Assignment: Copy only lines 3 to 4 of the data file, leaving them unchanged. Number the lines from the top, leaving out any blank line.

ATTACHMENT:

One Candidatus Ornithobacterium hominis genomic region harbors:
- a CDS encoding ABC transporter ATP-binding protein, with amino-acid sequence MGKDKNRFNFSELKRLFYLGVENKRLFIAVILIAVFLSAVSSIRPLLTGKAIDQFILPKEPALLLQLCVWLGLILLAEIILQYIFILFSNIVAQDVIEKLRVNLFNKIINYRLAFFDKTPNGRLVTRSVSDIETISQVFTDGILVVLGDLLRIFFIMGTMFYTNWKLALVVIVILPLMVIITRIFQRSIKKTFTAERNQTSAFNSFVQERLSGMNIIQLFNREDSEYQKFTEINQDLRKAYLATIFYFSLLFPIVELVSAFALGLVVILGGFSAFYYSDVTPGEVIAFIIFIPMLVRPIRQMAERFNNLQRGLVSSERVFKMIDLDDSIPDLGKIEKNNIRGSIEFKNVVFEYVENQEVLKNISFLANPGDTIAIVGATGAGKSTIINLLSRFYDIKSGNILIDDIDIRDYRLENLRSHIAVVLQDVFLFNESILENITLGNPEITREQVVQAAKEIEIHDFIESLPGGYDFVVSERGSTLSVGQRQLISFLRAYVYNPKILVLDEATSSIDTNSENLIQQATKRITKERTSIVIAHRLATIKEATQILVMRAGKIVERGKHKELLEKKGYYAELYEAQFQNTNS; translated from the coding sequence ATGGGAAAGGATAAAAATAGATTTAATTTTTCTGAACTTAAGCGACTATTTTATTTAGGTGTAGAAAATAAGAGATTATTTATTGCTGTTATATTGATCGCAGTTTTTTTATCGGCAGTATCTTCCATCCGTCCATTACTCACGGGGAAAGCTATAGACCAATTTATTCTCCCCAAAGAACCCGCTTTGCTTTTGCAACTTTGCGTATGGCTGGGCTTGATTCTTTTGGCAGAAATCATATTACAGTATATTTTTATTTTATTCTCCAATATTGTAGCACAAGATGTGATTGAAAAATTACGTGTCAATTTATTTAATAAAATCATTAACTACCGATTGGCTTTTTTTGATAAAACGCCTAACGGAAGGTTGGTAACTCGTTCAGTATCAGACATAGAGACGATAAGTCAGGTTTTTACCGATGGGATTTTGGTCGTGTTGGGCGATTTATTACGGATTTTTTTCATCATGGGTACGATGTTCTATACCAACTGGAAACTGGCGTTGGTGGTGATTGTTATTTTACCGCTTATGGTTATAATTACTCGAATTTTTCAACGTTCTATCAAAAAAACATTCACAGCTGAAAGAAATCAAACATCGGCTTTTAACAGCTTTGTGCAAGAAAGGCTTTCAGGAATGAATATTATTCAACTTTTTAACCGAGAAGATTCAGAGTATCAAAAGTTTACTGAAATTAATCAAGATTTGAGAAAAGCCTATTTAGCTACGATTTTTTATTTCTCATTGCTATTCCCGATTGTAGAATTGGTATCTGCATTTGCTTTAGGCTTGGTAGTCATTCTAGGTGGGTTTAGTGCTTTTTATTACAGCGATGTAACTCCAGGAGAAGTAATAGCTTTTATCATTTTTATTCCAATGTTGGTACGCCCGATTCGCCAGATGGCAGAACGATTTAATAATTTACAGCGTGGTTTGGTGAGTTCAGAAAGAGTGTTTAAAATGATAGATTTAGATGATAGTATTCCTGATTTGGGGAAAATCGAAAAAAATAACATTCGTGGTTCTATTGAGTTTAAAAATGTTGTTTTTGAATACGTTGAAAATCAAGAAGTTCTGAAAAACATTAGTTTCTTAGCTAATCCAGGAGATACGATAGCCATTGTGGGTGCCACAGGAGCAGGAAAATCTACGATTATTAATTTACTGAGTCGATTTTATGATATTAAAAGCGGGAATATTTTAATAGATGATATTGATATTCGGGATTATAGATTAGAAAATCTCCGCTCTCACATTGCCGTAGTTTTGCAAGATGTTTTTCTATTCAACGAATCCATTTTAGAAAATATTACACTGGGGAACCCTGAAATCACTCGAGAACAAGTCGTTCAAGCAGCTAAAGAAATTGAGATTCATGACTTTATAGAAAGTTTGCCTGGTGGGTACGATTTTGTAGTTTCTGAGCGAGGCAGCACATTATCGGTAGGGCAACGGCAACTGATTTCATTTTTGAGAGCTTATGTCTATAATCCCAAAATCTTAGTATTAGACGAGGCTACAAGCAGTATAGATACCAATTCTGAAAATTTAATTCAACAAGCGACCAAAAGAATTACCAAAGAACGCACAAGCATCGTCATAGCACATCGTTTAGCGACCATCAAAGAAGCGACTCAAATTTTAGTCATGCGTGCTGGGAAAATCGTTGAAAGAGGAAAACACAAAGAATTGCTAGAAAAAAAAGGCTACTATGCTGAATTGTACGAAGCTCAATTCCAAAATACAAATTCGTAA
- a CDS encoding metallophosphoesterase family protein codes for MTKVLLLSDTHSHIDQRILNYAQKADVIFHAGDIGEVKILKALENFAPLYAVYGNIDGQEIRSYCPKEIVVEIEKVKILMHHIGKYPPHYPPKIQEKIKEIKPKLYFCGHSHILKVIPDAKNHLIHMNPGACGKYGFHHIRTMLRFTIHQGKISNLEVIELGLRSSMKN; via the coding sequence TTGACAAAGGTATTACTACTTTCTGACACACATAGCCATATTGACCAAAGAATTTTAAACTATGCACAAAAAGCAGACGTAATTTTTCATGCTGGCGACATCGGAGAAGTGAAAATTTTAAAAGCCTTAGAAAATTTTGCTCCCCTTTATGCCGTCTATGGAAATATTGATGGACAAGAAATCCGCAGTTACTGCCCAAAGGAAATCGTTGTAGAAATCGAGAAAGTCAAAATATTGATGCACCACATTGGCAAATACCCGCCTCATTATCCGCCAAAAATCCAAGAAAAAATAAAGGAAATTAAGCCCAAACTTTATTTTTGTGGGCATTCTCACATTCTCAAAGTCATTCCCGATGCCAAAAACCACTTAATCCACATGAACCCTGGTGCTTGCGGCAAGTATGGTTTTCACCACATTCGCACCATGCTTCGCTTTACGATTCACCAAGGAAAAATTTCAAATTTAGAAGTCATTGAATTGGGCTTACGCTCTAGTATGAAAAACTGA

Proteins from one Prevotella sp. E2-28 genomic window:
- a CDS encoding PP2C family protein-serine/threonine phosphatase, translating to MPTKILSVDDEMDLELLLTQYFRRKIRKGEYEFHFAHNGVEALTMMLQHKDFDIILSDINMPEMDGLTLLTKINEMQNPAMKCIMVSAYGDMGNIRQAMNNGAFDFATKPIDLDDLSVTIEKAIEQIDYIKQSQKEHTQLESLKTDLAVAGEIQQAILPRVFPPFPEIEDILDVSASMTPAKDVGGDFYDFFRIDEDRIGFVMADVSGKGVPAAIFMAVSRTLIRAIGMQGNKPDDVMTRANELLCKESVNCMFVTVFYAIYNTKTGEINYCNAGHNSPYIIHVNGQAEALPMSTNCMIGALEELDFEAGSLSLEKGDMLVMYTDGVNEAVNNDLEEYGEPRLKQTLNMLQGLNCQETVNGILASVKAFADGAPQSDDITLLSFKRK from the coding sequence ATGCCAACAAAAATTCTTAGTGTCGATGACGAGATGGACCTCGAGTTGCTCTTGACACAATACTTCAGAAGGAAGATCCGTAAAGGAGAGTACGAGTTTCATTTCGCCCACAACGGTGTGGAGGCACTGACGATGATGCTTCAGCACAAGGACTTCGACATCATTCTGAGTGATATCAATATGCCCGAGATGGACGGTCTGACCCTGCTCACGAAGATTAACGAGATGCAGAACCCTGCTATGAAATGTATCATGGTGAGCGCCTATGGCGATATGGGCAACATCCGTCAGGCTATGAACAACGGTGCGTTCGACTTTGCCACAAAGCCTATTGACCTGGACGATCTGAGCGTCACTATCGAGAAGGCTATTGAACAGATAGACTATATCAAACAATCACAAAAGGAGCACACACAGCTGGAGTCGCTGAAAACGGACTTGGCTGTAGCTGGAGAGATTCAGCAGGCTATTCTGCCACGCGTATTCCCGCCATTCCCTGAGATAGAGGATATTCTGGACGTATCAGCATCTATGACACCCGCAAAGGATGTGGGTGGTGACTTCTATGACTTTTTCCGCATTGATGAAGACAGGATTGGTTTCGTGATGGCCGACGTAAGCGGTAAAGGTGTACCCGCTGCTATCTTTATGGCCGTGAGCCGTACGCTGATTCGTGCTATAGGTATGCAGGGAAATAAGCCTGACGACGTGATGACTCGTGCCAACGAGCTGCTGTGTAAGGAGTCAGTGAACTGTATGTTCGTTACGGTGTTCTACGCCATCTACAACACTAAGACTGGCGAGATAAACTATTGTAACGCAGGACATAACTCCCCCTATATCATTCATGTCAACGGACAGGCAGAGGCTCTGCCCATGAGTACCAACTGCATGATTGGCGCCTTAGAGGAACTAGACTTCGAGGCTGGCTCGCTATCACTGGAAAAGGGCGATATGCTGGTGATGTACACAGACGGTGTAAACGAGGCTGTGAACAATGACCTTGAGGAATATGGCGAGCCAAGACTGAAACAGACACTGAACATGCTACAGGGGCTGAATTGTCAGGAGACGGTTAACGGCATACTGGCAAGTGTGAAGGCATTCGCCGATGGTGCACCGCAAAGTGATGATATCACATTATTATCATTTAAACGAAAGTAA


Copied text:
- a CDS encoding metallophosphoesterase family protein codes for MTKVLLLSDTHSHIDQRILNYAQKADVIFHAGDIGEVKILKALENFAPLYAVYGNIDGQEIRSYCPKEIVVEIEKVKILMHHIGKYPPHYPPKIQEKIKEIKPKLYFCGHSHILKVIPDAKNHLIHMNPGACGKYGFHHIRTMLRFTIHQGKISNLEVIELGLRSSMKN; via the coding sequence TTGACAAAGGTATTACTACTTTCTGACACACATAGCCATATTGACCAAAGAATTTTAAACTATGCACAAAAAGCAGACGTAATTTTTCATGCTGGCGACATCGGAGAAGTGAAAATTTTAAAAGCCTTAGAAAATTTTGCTCCCCTTTATGCCGTCTATGGAAATATTGATGGACAAGAAATCCGCAGTTACTGCCCAAAGGAAATCGTTGTAGAAATCGAGAAAGTCAAAATATTGATGCACCACATTGGCAAATACCCGCCTCATTATCCGCCAAAAATCCAAGAAAAAATAAAGGAAATTAAGCCCAAACTTTATTTTTGTGGGCATTCTCACATTCTCAAAGTCATTCCCGATGCCAAAAACCACTTAATCCACATGAACCCTGGTGCTTGCGGCAAGTATGGTTTTCACCACATTCGCACCATGCTTCGCTTTACGATTCACCAAGGAAAAATTTCAAATTTAGAAGTCATTGAATTGGGCTTACGCTCTAGTATGAAAAACTGA

Proteins from one Prevotella sp. E2-28 genomic window: